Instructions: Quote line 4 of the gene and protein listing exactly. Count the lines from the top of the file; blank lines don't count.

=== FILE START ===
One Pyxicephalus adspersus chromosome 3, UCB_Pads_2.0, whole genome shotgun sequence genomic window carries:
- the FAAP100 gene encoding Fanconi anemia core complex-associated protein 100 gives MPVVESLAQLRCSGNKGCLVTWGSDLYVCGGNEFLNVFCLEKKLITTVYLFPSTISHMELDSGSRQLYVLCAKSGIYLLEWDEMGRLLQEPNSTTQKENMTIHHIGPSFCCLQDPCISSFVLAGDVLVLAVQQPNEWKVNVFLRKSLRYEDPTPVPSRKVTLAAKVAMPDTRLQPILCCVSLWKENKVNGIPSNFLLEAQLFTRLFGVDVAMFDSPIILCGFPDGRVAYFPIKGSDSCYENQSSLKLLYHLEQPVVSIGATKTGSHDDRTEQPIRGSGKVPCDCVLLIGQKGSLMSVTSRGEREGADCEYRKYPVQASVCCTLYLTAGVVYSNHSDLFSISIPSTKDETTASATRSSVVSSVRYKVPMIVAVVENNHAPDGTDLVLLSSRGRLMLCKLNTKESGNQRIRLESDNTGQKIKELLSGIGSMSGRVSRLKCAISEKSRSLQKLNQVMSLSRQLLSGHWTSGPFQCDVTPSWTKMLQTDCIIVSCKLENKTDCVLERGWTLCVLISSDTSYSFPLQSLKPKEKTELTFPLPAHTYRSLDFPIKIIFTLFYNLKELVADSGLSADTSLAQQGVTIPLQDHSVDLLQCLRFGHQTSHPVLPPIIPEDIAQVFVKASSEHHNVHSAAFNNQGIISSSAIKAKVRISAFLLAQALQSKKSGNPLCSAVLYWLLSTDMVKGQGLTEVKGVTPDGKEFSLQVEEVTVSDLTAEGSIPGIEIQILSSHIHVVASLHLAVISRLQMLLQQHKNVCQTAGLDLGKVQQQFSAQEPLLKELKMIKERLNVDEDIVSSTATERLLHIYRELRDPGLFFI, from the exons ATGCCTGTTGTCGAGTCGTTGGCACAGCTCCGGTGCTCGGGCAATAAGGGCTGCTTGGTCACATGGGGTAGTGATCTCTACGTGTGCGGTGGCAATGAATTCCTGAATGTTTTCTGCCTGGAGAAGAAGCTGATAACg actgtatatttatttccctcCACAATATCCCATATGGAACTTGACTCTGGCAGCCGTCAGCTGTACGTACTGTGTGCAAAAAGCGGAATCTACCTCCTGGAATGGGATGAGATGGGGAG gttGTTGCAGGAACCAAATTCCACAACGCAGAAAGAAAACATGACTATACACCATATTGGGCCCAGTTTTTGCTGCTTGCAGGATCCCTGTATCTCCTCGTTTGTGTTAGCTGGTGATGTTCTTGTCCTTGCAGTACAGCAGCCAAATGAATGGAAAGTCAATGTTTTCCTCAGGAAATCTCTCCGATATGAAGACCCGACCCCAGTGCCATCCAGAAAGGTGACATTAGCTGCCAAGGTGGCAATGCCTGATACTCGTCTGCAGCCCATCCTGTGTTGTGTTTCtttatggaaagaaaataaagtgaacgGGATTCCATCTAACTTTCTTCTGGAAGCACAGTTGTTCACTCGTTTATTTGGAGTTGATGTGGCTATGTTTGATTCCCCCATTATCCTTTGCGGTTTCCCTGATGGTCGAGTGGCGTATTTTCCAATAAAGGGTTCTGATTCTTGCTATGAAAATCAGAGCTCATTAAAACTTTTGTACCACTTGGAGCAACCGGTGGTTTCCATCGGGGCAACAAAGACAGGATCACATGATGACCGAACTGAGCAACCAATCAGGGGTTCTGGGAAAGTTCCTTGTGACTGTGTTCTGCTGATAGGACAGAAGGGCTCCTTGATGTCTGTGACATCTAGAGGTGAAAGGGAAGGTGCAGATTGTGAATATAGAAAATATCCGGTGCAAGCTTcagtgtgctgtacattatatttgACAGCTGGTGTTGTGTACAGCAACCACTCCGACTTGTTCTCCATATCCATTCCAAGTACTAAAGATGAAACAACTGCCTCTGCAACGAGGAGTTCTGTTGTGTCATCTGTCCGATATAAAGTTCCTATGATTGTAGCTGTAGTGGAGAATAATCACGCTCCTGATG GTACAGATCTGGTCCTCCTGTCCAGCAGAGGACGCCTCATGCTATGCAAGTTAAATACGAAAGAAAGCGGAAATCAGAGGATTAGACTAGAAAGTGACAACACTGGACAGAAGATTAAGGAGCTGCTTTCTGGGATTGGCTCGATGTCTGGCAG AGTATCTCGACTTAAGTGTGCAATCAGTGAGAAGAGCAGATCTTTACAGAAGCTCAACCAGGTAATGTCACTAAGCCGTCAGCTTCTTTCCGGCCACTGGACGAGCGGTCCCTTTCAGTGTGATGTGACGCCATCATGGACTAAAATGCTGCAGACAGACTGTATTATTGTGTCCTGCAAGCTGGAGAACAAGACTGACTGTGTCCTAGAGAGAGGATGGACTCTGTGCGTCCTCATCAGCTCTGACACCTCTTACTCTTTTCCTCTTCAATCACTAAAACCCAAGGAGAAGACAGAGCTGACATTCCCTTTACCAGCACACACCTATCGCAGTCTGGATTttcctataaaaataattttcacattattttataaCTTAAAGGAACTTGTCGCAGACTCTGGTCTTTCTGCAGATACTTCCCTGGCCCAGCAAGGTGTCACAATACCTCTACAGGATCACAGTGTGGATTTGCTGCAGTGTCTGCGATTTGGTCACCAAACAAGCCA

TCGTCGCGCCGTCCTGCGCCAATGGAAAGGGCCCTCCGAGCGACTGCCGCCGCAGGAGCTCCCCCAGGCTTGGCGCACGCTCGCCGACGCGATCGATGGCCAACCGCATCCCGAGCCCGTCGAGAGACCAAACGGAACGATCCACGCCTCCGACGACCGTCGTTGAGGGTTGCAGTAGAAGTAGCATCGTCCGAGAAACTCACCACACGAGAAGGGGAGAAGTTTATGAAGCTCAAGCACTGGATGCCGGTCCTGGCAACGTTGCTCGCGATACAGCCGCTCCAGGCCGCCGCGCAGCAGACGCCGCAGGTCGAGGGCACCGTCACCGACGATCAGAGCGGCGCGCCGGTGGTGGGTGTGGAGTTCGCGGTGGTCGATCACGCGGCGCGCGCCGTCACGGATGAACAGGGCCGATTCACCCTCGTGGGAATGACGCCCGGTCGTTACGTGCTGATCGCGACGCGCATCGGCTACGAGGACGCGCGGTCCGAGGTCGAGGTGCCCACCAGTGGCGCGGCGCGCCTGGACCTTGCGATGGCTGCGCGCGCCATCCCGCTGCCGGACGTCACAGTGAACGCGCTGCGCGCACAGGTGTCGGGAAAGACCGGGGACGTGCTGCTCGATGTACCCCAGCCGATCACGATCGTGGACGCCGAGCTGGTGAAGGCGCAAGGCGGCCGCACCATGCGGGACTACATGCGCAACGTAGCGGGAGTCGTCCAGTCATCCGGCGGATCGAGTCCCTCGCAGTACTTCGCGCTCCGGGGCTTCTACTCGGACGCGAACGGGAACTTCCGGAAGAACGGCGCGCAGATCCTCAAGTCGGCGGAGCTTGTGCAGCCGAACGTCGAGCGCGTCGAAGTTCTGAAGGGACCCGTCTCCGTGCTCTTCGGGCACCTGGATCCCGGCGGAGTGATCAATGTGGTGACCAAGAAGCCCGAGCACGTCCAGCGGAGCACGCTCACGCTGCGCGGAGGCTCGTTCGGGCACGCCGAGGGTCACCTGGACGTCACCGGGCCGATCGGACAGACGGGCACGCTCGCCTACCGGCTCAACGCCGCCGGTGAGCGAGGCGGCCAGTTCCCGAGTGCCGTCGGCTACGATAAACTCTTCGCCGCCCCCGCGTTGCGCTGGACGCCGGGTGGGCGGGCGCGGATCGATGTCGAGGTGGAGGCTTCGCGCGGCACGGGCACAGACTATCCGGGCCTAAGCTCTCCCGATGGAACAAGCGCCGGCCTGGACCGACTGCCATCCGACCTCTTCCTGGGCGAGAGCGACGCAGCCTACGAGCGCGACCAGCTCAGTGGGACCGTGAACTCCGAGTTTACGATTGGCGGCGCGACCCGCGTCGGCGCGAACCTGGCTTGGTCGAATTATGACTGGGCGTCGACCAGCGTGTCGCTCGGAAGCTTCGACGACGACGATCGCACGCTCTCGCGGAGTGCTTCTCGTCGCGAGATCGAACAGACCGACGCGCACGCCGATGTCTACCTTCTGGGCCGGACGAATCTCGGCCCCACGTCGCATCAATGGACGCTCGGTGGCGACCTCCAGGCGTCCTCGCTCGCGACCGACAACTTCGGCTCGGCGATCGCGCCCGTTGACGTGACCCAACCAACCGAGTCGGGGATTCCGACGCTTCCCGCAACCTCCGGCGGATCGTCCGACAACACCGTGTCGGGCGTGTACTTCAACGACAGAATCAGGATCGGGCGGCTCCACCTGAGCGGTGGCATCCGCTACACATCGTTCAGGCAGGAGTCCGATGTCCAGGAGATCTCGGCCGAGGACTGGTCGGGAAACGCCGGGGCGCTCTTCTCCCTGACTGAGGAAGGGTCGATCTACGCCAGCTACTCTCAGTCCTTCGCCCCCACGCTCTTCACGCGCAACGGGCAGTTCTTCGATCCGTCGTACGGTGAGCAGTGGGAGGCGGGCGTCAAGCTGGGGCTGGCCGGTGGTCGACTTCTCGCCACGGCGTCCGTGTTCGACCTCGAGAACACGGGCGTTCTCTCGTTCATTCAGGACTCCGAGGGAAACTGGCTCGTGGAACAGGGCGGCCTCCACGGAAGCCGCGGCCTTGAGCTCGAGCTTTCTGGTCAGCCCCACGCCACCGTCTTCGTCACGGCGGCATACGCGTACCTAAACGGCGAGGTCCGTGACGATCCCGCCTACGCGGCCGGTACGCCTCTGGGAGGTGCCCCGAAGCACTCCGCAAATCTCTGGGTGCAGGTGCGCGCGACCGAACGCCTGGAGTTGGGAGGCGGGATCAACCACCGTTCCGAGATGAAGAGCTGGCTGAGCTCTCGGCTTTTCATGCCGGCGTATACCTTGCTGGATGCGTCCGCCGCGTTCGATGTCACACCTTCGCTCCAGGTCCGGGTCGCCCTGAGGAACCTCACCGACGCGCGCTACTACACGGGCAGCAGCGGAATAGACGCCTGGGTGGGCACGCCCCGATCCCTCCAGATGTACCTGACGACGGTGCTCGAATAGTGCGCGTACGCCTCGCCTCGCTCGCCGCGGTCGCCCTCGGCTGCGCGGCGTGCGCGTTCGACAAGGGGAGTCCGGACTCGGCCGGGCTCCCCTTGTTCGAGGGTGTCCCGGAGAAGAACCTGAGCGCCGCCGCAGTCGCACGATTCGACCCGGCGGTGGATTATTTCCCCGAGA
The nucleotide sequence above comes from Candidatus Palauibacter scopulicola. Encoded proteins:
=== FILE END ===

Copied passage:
The nucleotide sequence above comes from Candidatus Palauibacter scopulicola. Encoded proteins: